23 February 2005
Virginia Cooperative Extension, Charlottesville/Albemarle County Office
460 Stagecoach Road, Charlottesville, Virginia 22902
phone: 434.872.4580 fax: 434.872.4578
Usually the cold winter days of February provide little arthropod entertainment but once in awhile we get a nice warm day to bring out some of our tiny friends for some fun in the sun. One that drew some attention on the sides of our houses and on our windowsills this month is the clover mite.
Photo Credit: Rayanne Lehman
Clover mites are common in and around our houses. Although most noticeable in the fall and the spring, they sometimes make an appearance on sunny days in the winter. These mites are not insects. Because they have eight legs they are members of the arachnid class of arthropods along with the spiders, daddy longlegs, and ticks, among others. Their front pair of legs are longer than the others, protruding forward near the head and sometimes mistaken for antennae. As one caller described them, they are slightly smaller than the head of a pin with a reddish or reddish-brown body. When the mites are crushed, they leave rusty-red smears.
Clover mites do no damage to houses or their occupants. They feed primarily on the lawn where they suck sap from grasses, clover, and other plants. In the fall they sometimes gather in large numbers on walls, windows, tree trunks, and other outside surfaces where they seek protected hiding places. They crawl into cracks around windows or in foundation walls and under siding, shingles, or shakes. This activity often leads many of the mites into houses where they can be seen on windowsills, walls, and other things nearby. These mites are usually found congregating on the sunny side of the house.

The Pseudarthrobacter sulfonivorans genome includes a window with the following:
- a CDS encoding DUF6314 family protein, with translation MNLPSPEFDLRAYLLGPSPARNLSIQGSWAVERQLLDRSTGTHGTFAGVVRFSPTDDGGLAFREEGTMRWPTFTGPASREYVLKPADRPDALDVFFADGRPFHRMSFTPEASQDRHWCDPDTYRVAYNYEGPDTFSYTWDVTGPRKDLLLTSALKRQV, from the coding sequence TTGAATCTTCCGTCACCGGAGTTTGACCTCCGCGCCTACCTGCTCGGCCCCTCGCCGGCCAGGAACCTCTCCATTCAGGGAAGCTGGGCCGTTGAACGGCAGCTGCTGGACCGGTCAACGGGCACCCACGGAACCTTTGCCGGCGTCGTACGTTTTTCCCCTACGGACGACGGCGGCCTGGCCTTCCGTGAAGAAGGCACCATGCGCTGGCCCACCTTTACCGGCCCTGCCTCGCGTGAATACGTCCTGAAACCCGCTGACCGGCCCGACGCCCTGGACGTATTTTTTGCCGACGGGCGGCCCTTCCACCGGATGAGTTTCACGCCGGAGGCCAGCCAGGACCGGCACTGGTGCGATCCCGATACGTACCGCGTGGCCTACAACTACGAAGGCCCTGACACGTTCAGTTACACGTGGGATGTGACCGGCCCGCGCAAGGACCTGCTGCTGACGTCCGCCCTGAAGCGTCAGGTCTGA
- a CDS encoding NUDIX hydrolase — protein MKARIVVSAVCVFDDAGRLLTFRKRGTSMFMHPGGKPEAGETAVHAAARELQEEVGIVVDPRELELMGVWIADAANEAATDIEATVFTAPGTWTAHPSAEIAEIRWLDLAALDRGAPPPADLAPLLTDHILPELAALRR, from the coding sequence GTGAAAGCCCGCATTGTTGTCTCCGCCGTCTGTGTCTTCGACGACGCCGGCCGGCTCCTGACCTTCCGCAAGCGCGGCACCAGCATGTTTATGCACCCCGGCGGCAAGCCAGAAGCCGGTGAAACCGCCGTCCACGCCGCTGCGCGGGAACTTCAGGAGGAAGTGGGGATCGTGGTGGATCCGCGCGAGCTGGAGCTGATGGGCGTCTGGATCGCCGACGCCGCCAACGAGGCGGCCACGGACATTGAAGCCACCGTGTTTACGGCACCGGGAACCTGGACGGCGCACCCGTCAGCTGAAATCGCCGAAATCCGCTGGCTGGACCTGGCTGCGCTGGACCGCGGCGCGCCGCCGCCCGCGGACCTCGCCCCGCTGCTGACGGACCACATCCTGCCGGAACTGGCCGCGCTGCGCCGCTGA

Cold weather sends the mites into hiding to seek shelter. With the beginning of warm weather, the mites become active again and ultimately return to the lawns to feed.
Mites in the house are very difficult to control with any of the chemicals that are safe to use in houses. Vacuuming or wiping them up with a damp cloth is probably the simplest way to clean them up. Dispose of the vacuum bag after collection. Mites can escape from the bag in the vacuum.
The best answer to the problem is to prevent the mites from entering the house by creating a barrier of cultivated soil next to the foundation. Mites do not readily cross loose, clean cultivated soil; therefore, a band approximately 1824 inches wide all around the house, especially on the south/southwest sides, kept free of grass, would be an excellent deterrent. For decorative purposes, this strip may be planted to annuals, perennials, or shrubs, but in such a way that mites cannot bridge across the barrier. This bare strip can be planted with flowers such as geranium, zinnia, wallflowers, marigold, salvia, rose, chrysanthemum and petunia, or shrubs such as juniper, spruce, arborvitae, yew or barberry, which are unattractive to these mites, deterring buildup and migration. The soil around such plantings should be kept cultivated and free of grass, weeds, and fallen leaves. Landscape rock will not act as a barrier to clover mites. An application of pea gravel in the strip will also discourage mite invasion. To further deter the mites, be sure to seal cracks and gaps or other points of entry with caulking compound, putty and weather stripping around foundations, windows and doors. Use tight fitting screens on windows and doors.
The Piedmont Master Gardener Association is presenting their Spring Garden Lecture Series on Wednesday evenings for the next five weeks. The topic this week is Organic Gardening. Please call the Charlottesville/Albemarle Extension office at 872-4580 for more information.
On March 4 in Warrenton Virginia Cooperative Extension is presenting a horticulture conference featuring presentations on topics such as organic practices and certification, how to start a horticulture business, marketing off the beaten path, and bramble and blueberry production. Please call the Charlottesville/Albemarle Extension office at 872-4580 for more information.
For more information about landscape topics contact your local Virginia Cooperative Extension office. The local Virginia Cooperative Extension office numbers are Albemarle 872-4580, Fluvanna 591-1950, Greene 985-5236, Louisa 540-967-3422, and Nelson 263-4035.
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